The “Little Old Lady” who owned a cool muscle car has long been a part of car guy mythology. Usually she putted around town in her killer ride, barely registering any miles on the odometer because, as the legend goes, she only took it to the grocery store and on other mundane errands. Of course she always kept it incredibly clean, showroom-fresh, and meticulously maintained with the records to prove it. The story generally ends with one of your buddies scoring this immaculate one owner ride for next to nothing, and leaving the rest of us to wonder why we never get that lucky with our project cars.
The rest of us, like Gary Cropp from Sierra Vista, Arizona, get stuck repairing all of the problems created by the previous owner’s neglect and recklessness, along with the ravages of time. Gary actually picked up his 73 Camaro RS/Type LT from its original owner; a little old lady who didn’t quite show the same cautiousness as the little old lady of legend. Other than some typical rust, most of the body issues were caused by, as Gary puts it, “the previous owner running into just about anything she could get to stand still.”
While she didn’t leave Gary with a 100% immaculate ride, she did leave him with a great starting point for an LS-swapped hot rod Camaro that any car guy could be proud of. Gary went straight to work and yanked out the original 2-barrel 350 to make room for a low mileage 6.0L LY6 he scored from a wrecked Fed-Ex Van. The LY6 is essentially the Gen IV upgrade to the Gen III LQ4/LQ9 found in many GM heavy duty pickups and vans, with one major difference – the LY6 comes stock with those awesome L92 cylinder heads that are all the rage.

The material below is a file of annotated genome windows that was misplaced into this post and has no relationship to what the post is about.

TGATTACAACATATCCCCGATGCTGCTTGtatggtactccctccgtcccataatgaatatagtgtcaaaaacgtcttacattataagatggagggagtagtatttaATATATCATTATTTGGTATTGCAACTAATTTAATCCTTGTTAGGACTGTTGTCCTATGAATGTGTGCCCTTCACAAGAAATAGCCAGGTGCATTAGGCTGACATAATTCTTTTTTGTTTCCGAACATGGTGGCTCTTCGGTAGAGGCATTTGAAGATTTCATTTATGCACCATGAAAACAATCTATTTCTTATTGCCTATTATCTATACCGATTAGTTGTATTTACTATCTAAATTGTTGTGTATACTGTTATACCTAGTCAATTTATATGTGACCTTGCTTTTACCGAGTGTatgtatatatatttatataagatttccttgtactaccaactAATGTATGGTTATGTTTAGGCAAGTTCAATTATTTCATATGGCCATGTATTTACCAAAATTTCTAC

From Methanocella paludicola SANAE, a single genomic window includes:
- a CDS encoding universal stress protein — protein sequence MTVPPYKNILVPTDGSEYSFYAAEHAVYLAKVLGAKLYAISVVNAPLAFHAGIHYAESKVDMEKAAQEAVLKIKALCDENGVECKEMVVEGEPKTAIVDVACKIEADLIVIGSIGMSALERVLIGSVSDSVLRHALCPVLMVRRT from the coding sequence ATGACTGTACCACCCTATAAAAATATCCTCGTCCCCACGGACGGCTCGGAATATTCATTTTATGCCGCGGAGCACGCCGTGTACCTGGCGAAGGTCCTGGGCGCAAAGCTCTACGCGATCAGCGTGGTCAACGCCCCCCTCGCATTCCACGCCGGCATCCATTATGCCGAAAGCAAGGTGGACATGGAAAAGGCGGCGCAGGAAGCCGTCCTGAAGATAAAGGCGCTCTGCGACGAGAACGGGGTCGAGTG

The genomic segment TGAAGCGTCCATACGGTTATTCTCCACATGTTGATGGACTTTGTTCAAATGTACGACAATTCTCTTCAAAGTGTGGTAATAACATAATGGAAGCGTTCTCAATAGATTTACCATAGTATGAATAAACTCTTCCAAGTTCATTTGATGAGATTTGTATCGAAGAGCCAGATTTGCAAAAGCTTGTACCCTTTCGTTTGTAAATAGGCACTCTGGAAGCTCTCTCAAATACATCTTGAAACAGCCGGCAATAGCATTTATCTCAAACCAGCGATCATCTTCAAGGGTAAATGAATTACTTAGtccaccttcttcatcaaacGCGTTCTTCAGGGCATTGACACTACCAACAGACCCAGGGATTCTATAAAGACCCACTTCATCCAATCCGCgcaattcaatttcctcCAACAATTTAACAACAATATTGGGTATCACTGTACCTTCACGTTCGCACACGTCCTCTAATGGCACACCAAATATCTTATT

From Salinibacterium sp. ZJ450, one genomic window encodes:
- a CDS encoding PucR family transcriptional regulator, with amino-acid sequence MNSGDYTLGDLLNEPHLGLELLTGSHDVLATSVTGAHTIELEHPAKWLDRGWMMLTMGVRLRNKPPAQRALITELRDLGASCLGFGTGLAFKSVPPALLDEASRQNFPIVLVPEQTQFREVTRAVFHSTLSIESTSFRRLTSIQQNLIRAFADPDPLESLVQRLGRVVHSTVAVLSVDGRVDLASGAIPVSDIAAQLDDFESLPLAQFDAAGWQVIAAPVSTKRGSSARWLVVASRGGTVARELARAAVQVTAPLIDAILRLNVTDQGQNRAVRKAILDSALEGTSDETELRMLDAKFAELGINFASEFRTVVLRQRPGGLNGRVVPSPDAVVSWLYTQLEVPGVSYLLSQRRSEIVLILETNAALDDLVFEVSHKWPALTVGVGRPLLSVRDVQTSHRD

The stock bump-stick was upgraded to a Comp Cams 228/230 114+2 LSA, and the VVT components were ditched. To keep things old-school and simple Gary used Edelbrock’s Victor Jr. intake for carbureted LS engines, and a Pro Systems 4150 carb with a Holley 950 main body that flows 846 CFM. Edelbrock’s LSX swap headers for 2nd Gen F-Bodies get the duty of dumping the fumes through a 3-inch Torq Tech exhaust. The rotating assembly was kept stock except for some Katech rod bolts, as a little bit of a high RPM insurance policy.
As for the exterior, long gone is the grandma-fresh look, as now the Camaro sports a sinister flat black primer job. If that wasn’t enough, the full roll cage and meaty 28×11.5/15 Hoosiers leave no doubt that this car means business.
When we asked Gary about his motivations for swapping in an LS engine instead of building up the SBC the car already had, he said “I own a low 11 second M6 99 LS1 Trans Am that I bought brand new, and over the last 12 years I’ve fallen in love with the LS platform for a variety of reasons. I see a lot of guys on the message boards gripe about us carb’d LS swappers, saying that you’re defeating the purpose by ditching the fuel injection. But my love for the LS motor has little to do with anything north of the cylinder heads. I’ve already got a fairly quick injected LS and I wanted this one to be carb’d. To me it’s about the technological advancements in everything from block strength to cylinder head design and everything else in between. It’s just a better mousetrap. Heck, even the gaskets in this motor are light-years beyond that of a conventional SBC. To build that 350 into something that would compete with my basically stock junkyard LY6 would have taken a significant cost investment, and it still would have been much less drivable and reliable in the end – no question.”
I bet your grandma couldn’t even argue with that kind of reasoning…